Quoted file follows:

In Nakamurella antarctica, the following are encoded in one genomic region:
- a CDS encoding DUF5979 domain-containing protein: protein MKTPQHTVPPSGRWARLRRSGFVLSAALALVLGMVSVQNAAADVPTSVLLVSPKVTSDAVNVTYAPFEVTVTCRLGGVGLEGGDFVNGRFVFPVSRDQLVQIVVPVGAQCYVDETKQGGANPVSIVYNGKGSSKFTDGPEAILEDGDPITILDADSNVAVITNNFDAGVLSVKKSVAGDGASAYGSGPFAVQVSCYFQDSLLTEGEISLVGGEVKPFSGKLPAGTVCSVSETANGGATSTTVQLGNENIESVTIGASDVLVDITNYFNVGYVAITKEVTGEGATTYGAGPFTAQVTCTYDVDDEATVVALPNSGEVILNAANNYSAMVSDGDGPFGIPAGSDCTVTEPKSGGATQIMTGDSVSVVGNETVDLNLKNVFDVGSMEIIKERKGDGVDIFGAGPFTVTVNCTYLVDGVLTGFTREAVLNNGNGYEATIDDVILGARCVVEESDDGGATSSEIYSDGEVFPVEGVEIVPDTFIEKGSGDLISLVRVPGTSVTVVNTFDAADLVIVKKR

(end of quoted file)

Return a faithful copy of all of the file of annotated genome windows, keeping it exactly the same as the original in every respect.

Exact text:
In Nakamurella antarctica, the following are encoded in one genomic region:
- a CDS encoding DUF5979 domain-containing protein: protein MKTPQHTVPPSGRWARLRRSGFVLSAALALVLGMVSVQNAAADVPTSVLLVSPKVTSDAVNVTYAPFEVTVTCRLGGVGLEGGDFVNGRFVFPVSRDQLVQIVVPVGAQCYVDETKQGGANPVSIVYNGKGSSKFTDGPEAILEDGDPITILDADSNVAVITNNFDAGVLSVKKSVAGDGASAYGSGPFAVQVSCYFQDSLLTEGEISLVGGEVKPFSGKLPAGTVCSVSETANGGATSTTVQLGNENIESVTIGASDVLVDITNYFNVGYVAITKEVTGEGATTYGAGPFTAQVTCTYDVDDEATVVALPNSGEVILNAANNYSAMVSDGDGPFGIPAGSDCTVTEPKSGGATQIMTGDSVSVVGNETVDLNLKNVFDVGSMEIIKERKGDGVDIFGAGPFTVTVNCTYLVDGVLTGFTREAVLNNGNGYEATIDDVILGARCVVEESDDGGATSSEIYSDGEVFPVEGVEIVPDTFIEKGSGDLISLVRVPGTSVTVVNTFDAADLVIVKKR